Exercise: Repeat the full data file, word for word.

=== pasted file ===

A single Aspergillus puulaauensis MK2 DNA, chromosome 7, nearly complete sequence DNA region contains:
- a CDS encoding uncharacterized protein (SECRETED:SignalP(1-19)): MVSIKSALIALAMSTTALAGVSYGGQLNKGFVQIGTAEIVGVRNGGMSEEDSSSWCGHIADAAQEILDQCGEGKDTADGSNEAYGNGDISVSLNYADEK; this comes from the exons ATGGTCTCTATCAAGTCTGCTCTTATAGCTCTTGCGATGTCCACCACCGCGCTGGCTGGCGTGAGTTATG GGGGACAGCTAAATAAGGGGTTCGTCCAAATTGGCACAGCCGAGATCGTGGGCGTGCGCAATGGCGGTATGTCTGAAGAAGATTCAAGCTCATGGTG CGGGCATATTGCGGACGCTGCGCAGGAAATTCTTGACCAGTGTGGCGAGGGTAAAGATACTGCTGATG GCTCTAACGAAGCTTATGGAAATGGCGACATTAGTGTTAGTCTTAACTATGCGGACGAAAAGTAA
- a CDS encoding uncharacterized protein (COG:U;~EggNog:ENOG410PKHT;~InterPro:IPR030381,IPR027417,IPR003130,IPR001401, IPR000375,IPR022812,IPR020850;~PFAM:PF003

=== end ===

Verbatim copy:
A single Aspergillus puulaauensis MK2 DNA, chromosome 7, nearly complete sequence DNA region contains:
- a CDS encoding uncharacterized protein (SECRETED:SignalP(1-19)): MVSIKSALIALAMSTTALAGVSYGGQLNKGFVQIGTAEIVGVRNGGMSEEDSSSWCGHIADAAQEILDQCGEGKDTADGSNEAYGNGDISVSLNYADEK; this comes from the exons ATGGTCTCTATCAAGTCTGCTCTTATAGCTCTTGCGATGTCCACCACCGCGCTGGCTGGCGTGAGTTATG GGGGACAGCTAAATAAGGGGTTCGTCCAAATTGGCACAGCCGAGATCGTGGGCGTGCGCAATGGCGGTATGTCTGAAGAAGATTCAAGCTCATGGTG CGGGCATATTGCGGACGCTGCGCAGGAAATTCTTGACCAGTGTGGCGAGGGTAAAGATACTGCTGATG GCTCTAACGAAGCTTATGGAAATGGCGACATTAGTGTTAGTCTTAACTATGCGGACGAAAAGTAA
- a CDS encoding uncharacterized protein (COG:U;~EggNog:ENOG410PKHT;~InterPro:IPR030381,IPR027417,IPR003130,IPR001401, IPR000375,IPR022812,IPR020850;~PFAM:PF003